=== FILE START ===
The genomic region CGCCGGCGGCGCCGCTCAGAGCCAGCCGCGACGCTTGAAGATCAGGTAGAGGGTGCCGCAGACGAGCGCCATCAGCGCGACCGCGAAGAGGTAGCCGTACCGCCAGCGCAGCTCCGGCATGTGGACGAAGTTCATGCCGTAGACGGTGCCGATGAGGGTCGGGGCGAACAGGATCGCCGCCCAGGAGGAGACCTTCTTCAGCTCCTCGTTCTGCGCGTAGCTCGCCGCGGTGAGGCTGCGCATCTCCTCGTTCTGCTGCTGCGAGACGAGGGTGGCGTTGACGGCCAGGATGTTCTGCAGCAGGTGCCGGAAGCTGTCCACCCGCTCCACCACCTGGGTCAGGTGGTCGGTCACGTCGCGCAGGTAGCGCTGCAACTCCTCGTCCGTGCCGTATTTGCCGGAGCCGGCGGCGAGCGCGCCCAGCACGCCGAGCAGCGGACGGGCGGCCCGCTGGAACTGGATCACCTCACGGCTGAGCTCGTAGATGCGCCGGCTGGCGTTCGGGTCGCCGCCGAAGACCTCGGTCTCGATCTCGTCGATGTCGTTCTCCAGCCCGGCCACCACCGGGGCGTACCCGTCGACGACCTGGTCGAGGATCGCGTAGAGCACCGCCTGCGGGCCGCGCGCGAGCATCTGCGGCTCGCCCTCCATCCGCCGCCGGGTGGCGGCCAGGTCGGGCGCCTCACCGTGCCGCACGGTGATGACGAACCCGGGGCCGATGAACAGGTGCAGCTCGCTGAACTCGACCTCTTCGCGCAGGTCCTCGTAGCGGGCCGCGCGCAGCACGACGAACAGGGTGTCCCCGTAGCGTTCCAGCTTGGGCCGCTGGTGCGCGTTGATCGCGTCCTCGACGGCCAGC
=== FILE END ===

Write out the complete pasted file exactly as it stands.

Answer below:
The genomic region CGCCGGCGGCGCCGCTCAGAGCCAGCCGCGACGCTTGAAGATCAGGTAGAGGGTGCCGCAGACGAGCGCCATCAGCGCGACCGCGAAGAGGTAGCCGTACCGCCAGCGCAGCTCCGGCATGTGGACGAAGTTCATGCCGTAGACGGTGCCGATGAGGGTCGGGGCGAACAGGATCGCCGCCCAGGAGGAGACCTTCTTCAGCTCCTCGTTCTGCGCGTAGCTCGCCGCGGTGAGGCTGCGCATCTCCTCGTTCTGCTGCTGCGAGACGAGGGTGGCGTTGACGGCCAGGATGTTCTGCAGCAGGTGCCGGAAGCTGTCCACCCGCTCCACCACCTGGGTCAGGTGGTCGGTCACGTCGCGCAGGTAGCGCTGCAACTCCTCGTCCGTGCCGTATTTGCCGGAGCCGGCGGCGAGCGCGCCCAGCACGCCGAGCAGCGGACGGGCGGCCCGCTGGAACTGGATCACCTCACGGCTGAGCTCGTAGATGCGCCGGCTGGCGTTCGGGTCGCCGCCGAAGACCTCGGTCTCGATCTCGTCGATGTCGTTCTCCAGCCCGGCCACCACCGGGGCGTACCCGTCGACGACCTGGTCGAGGATCGCGTAGAGCACCGCCTGCGGGCCGCGCGCGAGCATCTGCGGCTCGCCCTCCATCCGCCGCCGGGTGGCGGCCAGGTCGGGCGCCTCACCGTGCCGCACGGTGATGACGAACCCGGGGCCGATGAACAGGTGCAGCTCGCTGAACTCGACCTCTTCGCGCAGGTCCTCGTAGCGGGCCGCGCGCAGCACGACGAACAGGGTGTCCCCGTAGCGTTCCAGCTTGGGCCGCTGGTGCGCGTTGATCGCGTCCTCGACGGCCAGC